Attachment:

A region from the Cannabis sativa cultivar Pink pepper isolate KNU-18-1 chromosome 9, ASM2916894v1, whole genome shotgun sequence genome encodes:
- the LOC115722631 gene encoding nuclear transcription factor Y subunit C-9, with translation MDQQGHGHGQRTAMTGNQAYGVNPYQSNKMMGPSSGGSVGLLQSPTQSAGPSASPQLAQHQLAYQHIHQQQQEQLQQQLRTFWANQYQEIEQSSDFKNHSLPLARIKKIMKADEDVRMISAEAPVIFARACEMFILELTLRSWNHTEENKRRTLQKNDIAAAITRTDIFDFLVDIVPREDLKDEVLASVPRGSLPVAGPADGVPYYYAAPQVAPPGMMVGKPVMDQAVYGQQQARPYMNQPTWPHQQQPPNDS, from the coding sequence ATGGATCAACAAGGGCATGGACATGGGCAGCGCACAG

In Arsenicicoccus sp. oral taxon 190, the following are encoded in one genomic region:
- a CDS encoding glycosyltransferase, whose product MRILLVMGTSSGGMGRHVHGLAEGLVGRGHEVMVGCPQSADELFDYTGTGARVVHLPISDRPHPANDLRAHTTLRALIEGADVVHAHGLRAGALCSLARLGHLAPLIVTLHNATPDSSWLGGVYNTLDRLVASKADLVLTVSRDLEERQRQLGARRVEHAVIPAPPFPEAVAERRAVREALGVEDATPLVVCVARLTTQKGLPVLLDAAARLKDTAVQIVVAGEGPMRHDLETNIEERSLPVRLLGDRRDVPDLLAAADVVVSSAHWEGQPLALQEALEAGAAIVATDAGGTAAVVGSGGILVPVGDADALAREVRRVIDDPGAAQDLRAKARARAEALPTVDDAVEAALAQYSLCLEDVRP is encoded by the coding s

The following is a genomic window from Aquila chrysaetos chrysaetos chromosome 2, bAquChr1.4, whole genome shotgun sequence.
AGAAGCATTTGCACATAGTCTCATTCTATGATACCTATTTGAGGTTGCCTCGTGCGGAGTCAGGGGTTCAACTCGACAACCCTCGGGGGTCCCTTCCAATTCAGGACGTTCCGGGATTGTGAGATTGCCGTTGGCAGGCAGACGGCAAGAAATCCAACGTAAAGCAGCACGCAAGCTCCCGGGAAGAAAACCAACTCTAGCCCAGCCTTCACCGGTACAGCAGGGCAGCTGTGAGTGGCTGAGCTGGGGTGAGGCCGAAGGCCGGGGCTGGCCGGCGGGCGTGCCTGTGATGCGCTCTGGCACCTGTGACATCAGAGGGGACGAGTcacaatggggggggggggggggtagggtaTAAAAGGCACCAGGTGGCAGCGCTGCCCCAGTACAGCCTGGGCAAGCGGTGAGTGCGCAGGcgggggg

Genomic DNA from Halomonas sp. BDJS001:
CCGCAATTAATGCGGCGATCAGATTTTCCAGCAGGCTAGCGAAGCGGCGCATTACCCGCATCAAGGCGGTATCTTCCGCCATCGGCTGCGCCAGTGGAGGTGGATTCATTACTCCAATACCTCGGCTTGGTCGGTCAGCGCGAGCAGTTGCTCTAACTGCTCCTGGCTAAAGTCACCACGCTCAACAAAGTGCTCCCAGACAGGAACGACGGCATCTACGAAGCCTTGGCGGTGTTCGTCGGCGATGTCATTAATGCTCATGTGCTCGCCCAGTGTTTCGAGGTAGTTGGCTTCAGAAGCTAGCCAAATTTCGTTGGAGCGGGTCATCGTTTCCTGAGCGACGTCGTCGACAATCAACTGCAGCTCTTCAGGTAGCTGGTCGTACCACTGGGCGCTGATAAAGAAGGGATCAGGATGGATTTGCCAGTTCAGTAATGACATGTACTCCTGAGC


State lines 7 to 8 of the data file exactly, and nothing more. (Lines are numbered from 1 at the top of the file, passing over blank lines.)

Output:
Genomic DNA from Halomonas sp. BDJS001:
CCGCAATTAATGCGGCGATCAGATTTTCCAGCAGGCTAGCGAAGCGGCGCATTACCCGCATCAAGGCGGTATCTTCCGCCATCGGCTGCGCCAGTGGAGGTGGATTCATTACTCCAATACCTCGGCTTGGTCGGTCAGCGCGAGCAGTTGCTCTAACTGCTCCTGGCTAAAGTCACCACGCTCAACAAAGTGCTCCCAGACAGGAACGACGGCATCTACGAAGCCTTGGCGGTGTTCGTCGGCGATGTCATTAATGCTCATGTGCTCGCCCAGTGTTTCGAGGTAGTTGGCTTCAGAAGCTAGCCAAATTTCGTTGGAGCGGGTCATCGTTTCCTGAGCGACGTCGTCGACAATCAACTGCAGCTCTTCAGGTAGCTGGTCGTACCACTGGGCGCTGATAAAGAAGGGATCAGGATGGATTTGCCAGTTCAGTAATGACATGTACTCCTGAGC